When the last of the state quarters was issued in 2008, Congressman Castle introduced a related bill initially called “The National Park Quarters Act” which was later changed to the “America the Beautiful Quarter” series. The Act called for each state to recommend to the U.S. Mint one National Park Service site within the state to be placed on a quarter for that state.
Then-Massachusetts Governor Deval Patrick established a website and allowed residents of the Commonwealth to vote on which site should represent Massachusetts. The Gloucester Fisherman’s Memorial won that vote, but was ineligible because it was a city park, not a National Park Service site.
Because of this disqualification, the second-place finisher was chosen to represent Massachusetts. That was Lowell National Historical Park.
As for the design of the quarter, that is up to the Secretary of the Treasury with input from several advisory councils and current Governor Charlie Baker. The design itself has been created by artists at the United States Mint, however, staff from the Tsongas Industrial History Center and Lowell National Historical Park have shared with those artists some key images and aspects of Lowell’s history.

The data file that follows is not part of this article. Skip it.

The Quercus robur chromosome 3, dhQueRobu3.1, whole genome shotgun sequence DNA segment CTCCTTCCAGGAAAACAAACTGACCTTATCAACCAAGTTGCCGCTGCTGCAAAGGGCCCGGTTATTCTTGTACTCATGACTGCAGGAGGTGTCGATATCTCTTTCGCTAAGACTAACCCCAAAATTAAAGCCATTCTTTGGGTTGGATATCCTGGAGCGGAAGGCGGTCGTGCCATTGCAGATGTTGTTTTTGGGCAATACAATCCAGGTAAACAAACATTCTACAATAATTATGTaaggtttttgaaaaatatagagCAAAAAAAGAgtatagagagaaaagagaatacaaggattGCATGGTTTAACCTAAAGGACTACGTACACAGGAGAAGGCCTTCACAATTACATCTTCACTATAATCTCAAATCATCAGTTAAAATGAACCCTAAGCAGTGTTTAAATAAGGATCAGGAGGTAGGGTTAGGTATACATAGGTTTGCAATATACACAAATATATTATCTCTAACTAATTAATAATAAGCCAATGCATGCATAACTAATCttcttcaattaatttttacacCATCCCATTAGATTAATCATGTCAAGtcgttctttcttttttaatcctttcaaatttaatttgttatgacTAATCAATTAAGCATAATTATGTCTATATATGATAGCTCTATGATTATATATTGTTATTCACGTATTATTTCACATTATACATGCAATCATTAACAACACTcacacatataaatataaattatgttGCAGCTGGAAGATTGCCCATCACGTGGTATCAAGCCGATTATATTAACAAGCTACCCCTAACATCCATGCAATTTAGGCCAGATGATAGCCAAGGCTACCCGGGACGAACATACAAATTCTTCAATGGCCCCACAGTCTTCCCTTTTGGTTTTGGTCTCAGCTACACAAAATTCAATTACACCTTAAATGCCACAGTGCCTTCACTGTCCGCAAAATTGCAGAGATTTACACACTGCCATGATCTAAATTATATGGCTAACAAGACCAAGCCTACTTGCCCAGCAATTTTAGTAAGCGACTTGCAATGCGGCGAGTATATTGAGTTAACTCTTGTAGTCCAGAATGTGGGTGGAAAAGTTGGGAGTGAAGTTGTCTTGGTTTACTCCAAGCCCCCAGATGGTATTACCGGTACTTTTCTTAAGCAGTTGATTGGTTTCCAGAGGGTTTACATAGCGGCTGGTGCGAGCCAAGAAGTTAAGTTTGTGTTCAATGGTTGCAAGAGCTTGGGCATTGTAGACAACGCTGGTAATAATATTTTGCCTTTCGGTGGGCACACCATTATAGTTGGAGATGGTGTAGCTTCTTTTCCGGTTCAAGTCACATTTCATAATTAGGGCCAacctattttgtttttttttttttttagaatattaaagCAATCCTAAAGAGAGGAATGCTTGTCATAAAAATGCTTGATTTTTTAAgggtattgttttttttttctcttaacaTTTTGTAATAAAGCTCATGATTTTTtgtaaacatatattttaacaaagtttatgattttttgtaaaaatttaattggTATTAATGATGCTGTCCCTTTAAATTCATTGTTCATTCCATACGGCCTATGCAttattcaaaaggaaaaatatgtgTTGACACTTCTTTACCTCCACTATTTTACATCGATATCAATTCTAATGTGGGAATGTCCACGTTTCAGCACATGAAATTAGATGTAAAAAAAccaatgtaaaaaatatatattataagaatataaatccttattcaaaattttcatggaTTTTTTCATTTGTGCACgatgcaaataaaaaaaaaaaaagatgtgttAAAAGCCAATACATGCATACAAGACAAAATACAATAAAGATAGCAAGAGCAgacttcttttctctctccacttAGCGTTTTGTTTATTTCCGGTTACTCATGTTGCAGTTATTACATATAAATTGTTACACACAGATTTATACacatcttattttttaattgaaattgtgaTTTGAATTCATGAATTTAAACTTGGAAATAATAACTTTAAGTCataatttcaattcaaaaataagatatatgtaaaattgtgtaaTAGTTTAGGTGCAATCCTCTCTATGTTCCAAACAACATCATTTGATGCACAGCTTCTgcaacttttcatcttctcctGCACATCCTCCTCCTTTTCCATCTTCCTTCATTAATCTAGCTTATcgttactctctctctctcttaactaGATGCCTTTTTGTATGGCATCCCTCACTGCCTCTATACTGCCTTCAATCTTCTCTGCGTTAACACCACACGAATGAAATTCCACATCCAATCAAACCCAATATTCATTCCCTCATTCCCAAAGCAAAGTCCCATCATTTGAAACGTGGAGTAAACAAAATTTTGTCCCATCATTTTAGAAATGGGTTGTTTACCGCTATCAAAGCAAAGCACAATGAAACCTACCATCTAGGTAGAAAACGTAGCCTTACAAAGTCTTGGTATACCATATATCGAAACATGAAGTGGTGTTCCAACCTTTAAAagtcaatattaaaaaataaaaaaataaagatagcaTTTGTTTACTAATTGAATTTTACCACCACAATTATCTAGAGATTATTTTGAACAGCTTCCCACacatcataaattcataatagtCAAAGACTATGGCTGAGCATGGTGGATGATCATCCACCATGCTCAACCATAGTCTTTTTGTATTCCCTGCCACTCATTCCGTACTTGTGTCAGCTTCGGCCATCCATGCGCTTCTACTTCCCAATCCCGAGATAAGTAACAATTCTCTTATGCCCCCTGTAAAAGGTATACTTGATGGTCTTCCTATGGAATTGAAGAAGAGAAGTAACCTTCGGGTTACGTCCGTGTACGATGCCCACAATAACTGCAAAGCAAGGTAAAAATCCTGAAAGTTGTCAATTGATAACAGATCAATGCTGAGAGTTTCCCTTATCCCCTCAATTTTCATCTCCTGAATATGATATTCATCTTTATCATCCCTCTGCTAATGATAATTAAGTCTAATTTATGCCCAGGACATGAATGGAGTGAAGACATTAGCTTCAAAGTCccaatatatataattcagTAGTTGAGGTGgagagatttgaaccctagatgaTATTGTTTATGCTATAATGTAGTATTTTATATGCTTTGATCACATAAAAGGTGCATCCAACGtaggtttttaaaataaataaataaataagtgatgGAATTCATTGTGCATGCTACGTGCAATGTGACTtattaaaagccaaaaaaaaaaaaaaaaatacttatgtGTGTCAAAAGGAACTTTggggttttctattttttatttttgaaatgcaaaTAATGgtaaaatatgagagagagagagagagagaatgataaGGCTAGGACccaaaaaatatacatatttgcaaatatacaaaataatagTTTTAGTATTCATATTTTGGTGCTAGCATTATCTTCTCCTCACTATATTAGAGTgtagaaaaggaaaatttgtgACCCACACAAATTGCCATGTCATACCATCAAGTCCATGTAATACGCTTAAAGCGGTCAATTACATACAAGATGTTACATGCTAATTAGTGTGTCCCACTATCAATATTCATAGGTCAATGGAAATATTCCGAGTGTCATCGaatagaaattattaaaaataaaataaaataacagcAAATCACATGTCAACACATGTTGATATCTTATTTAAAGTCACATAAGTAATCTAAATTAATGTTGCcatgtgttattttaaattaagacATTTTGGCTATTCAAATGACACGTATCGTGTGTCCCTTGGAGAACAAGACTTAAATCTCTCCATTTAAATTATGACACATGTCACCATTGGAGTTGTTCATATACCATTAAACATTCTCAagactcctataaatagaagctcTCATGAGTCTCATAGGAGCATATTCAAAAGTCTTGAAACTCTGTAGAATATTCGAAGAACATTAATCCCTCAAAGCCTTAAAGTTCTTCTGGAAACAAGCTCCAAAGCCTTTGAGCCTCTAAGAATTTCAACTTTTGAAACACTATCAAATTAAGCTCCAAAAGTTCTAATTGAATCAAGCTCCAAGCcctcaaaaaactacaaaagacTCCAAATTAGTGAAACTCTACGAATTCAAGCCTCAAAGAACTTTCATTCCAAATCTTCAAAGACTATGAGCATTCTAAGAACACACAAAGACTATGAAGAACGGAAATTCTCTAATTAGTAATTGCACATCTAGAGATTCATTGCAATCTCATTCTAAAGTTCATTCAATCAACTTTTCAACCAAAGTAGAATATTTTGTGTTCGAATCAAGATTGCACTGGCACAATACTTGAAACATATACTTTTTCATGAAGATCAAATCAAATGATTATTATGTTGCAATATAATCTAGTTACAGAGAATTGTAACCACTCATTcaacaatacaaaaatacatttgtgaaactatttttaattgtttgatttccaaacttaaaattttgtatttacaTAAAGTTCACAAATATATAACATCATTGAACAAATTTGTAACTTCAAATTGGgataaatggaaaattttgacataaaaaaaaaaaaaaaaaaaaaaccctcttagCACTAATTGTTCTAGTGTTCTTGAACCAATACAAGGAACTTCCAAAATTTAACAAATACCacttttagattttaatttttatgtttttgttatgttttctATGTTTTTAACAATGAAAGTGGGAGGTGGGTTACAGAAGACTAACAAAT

With each state, the District of Columbia and US Territories each having a National Park quarter, there are 56 in all. More than 40 have already been released. The Lowell quarter will be number 46. The final design choices will be made public later this summer and the quarter itself will be released at a big launch party in Lowell in February 2019.
Elections Listening Session
This coming Wednesday, July 18, 2018, at 6:30 pm at Lowell Telecommunications Corp (LTC), 246 Market Street, the City Council ad hoc elections subcommittee will hold another public listening session. This is an opportunity for members of the public to let councilors know if they feel represented at City Hall; if they are satisfied with the current at-large voting system or whether they’d prefer some type of district representation or some mixture of both; and anything else they’d like to share with councilors on the subcommittee (which is chaired by Vesna Nuon with Ed Kennedy and John Leahy as members).
The final two listening sessions by the subcommittee are scheduled for July 25, 2018 at the Butler School and on August 1, 2018 at the Robinson School.
Hands-free Cellphone Law
On Thursday, the Sun reported via the State House News service that the legislature is moving closer to enacting a ban on using a cell phone while driving a car. Using a phone in a “hands-free” mode would still be OK. I think this would be an excellent law despite challenges to enforcement. Encountering distracted drivers who are looking at their phones while hurtling down the road happens all the time and inevitably will lead to serious and deadly accidents. Hopefully the legislature will pass an effective law on this and the governor will sign it.
Richard Howe for Register of Deeds campaign news